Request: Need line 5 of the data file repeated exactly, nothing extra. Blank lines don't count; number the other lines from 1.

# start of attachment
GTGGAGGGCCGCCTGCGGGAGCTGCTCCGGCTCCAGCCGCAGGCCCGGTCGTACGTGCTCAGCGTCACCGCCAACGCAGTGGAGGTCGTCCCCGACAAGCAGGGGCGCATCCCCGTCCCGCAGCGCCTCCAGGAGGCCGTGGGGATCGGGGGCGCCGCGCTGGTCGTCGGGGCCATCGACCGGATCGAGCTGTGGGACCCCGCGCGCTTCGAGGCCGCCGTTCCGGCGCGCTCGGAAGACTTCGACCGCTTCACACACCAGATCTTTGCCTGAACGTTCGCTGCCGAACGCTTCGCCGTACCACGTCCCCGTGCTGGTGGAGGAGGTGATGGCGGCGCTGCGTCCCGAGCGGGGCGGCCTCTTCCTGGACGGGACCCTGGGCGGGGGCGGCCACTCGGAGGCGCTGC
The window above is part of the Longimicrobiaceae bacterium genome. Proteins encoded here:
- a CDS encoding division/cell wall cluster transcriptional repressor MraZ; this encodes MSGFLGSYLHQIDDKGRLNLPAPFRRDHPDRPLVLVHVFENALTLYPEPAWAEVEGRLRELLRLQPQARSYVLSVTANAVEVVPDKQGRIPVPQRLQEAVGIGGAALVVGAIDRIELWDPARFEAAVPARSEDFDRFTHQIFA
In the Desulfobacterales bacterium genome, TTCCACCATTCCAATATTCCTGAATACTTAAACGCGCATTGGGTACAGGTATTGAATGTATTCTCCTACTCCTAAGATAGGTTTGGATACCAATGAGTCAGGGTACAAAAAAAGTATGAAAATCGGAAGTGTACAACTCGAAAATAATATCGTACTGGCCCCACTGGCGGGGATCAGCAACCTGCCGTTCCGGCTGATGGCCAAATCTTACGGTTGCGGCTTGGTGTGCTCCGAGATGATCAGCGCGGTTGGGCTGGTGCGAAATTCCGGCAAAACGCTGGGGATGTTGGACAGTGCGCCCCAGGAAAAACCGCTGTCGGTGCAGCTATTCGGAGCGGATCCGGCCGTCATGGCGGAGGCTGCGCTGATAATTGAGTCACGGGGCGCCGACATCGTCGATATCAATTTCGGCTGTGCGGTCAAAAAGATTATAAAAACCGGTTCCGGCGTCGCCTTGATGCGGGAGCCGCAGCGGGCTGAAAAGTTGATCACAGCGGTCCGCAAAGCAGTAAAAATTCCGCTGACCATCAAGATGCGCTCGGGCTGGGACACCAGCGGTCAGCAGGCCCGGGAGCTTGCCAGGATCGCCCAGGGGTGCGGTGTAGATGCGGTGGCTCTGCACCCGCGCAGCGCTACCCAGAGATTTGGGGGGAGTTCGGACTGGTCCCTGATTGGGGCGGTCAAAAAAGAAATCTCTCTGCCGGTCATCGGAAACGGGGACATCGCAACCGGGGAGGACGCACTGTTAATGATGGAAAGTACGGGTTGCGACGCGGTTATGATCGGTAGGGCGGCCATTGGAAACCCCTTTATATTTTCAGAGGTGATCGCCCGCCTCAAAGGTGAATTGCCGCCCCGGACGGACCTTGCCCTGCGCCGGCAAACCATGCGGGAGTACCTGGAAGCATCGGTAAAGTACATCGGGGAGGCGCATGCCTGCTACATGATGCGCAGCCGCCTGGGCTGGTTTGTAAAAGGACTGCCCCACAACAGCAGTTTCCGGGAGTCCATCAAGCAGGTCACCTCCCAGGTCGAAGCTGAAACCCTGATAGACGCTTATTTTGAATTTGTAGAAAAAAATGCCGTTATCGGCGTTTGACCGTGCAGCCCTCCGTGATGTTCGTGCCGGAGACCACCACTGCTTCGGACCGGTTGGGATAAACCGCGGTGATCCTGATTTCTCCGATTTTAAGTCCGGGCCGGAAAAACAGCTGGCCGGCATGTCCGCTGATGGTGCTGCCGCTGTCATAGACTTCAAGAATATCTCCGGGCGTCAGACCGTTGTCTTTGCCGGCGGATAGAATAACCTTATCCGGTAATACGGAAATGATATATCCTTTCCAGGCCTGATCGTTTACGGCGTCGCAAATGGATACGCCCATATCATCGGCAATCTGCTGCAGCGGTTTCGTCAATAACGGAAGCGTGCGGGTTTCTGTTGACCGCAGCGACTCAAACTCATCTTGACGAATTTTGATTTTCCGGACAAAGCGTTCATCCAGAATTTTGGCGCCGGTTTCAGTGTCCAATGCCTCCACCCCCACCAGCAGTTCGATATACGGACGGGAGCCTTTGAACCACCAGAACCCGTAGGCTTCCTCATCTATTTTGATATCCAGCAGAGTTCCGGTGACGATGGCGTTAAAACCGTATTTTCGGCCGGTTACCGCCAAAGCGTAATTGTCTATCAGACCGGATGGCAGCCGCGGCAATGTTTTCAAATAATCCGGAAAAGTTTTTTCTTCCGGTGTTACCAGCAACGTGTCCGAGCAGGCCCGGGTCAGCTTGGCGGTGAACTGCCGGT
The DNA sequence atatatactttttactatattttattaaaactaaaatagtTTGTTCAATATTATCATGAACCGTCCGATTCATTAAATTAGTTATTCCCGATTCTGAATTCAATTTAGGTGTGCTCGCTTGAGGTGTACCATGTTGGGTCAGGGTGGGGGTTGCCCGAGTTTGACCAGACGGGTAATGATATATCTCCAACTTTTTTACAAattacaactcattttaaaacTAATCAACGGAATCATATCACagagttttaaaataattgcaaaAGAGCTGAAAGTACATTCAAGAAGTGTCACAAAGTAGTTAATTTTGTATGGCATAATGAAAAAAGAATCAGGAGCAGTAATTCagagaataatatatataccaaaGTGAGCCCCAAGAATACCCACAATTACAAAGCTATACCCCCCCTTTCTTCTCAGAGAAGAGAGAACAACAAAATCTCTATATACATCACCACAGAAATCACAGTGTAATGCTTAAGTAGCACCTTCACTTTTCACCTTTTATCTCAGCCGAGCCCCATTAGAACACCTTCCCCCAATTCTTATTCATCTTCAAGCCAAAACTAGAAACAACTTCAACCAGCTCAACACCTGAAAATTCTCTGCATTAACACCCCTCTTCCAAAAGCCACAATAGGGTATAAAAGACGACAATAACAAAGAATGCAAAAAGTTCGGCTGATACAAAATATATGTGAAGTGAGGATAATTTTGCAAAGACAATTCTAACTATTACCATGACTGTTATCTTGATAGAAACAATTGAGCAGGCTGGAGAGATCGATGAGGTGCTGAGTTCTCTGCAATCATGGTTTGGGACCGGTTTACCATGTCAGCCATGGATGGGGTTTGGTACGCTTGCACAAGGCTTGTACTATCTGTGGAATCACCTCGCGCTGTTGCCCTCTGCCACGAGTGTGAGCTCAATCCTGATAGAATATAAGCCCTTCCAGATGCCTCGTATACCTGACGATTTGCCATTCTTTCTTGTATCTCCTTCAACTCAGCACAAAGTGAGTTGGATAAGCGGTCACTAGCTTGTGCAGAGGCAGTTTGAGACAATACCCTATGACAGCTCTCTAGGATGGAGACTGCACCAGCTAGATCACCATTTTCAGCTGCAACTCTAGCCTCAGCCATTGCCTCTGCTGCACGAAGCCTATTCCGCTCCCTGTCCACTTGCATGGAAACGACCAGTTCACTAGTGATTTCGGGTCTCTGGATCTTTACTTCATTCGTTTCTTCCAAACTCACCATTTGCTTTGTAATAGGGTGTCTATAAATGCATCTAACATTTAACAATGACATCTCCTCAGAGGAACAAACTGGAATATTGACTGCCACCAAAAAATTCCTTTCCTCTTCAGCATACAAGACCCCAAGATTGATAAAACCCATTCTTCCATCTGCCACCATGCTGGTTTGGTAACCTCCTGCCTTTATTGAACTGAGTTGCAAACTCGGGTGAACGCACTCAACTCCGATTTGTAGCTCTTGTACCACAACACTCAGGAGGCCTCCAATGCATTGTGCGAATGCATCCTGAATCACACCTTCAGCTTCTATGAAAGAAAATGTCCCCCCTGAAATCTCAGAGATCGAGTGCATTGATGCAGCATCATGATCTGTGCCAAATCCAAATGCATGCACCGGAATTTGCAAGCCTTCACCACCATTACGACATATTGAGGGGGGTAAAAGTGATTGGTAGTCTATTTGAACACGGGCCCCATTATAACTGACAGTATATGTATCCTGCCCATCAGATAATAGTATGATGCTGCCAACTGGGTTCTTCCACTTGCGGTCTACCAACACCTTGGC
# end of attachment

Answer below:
The DNA sequence atatatactttttactatattttattaaaactaaaatagtTTGTTCAATATTATCATGAACCGTCCGATTCATTAAATTAGTTATTCCCGATTCTGAATTCAATTTAGGTGTGCTCGCTTGAGGTGTACCATGTTGGGTCAGGGTGGGGGTTGCCCGAGTTTGACCAGACGGGTAATGATATATCTCCAACTTTTTTACAAattacaactcattttaaaacTAATCAACGGAATCATATCACagagttttaaaataattgcaaaAGAGCTGAAAGTACATTCAAGAAGTGTCACAAAGTAGTTAATTTTGTATGGCATAATGAAAAAAGAATCAGGAGCAGTAATTCagagaataatatatataccaaaGTGAGCCCCAAGAATACCCACAATTACAAAGCTATACCCCCCCTTTCTTCTCAGAGAAGAGAGAACAACAAAATCTCTATATACATCACCACAGAAATCACAGTGTAATGCTTAAGTAGCACCTTCACTTTTCACCTTTTATCTCAGCCGAGCCCCATTAGAACACCTTCCCCCAATTCTTATTCATCTTCAAGCCAAAACTAGAAACAACTTCAACCAGCTCAACACCTGAAAATTCTCTGCATTAACACCCCTCTTCCAAAAGCCACAATAGGGTATAAAAGACGACAATAACAAAGAATGCAAAAAGTTCGGCTGATACAAAATATATGTGAAGTGAGGATAATTTTGCAAAGACAATTCTAACTATTACCATGACTGTTATCTTGATAGAAACAATTGAGCAGGCTGGAGAGATCGATGAGGTGCTGAGTTCTCTGCAATCATGGTTTGGGACCGGTTTACCATGTCAGCCATGGATGGGGTTTGGTACGCTTGCACAAGGCTTGTACTATCTGTGGAATCACCTCGCGCTGTTGCCCTCTGCCACGAGTGTGAGCTCAATCCTGATAGAATATAAGCCCTTCCAGATGCCTCGTATACCTGACGATTTGCCATTCTTTCTTGTATCTCCTTCAACTCAGCACAAAGTGAGTTGGATAAGCGGTCACTAGCTTGTGCAGAGGCAGTTTGAGACAATACCCTATGACAGCTCTCTAGGATGGAGACTGCACCAGCTAGATCACCATTTTCAGCTGCAACTCTAGCCTCAGCCATTGCCTCTGCTGCACGAAGCCTATTCCGCTCCCTGTCCACTTGCATGGAAACGACCAGTTCACTAGTGATTTCGGGTCTCTGGATCTTTACTTCATTCGTTTCTTCCAAACTCACCATTTGCTTTGTAATAGGGTGTCTATAAATGCATCTAACATTTAACAATGACATCTCCTCAGAGGAACAAACTGGAATATTGACTGCCACCAAAAAATTCCTTTCCTCTTCAGCATACAAGACCCCAAGATTGATAAAACCCATTCTTCCATCTGCCACCATGCTGGTTTGGTAACCTCCTGCCTTTATTGAACTGAGTTGCAAACTCGGGTGAACGCACTCAACTCCGATTTGTAGCTCTTGTACCACAACACTCAGGAGGCCTCCAATGCATTGTGCGAATGCATCCTGAATCACACCTTCAGCTTCTATGAAAGAAAATGTCCCCCCTGAAATCTCAGAGATCGAGTGCATTGATGCAGCATCATGATCTGTGCCAAATCCAAATGCATGCACCGGAATTTGCAAGCCTTCACCACCATTACGACATATTGAGGGGGGTAAAAGTGATTGGTAGTCTATTTGAACACGGGCCCCATTATAACTGACAGTATATGTATCCTGCCCATCAGATAATAGTATGATGCTGCCAACTGGGTTCTTCCACTTGCGGTCTACCAACACCTTGGC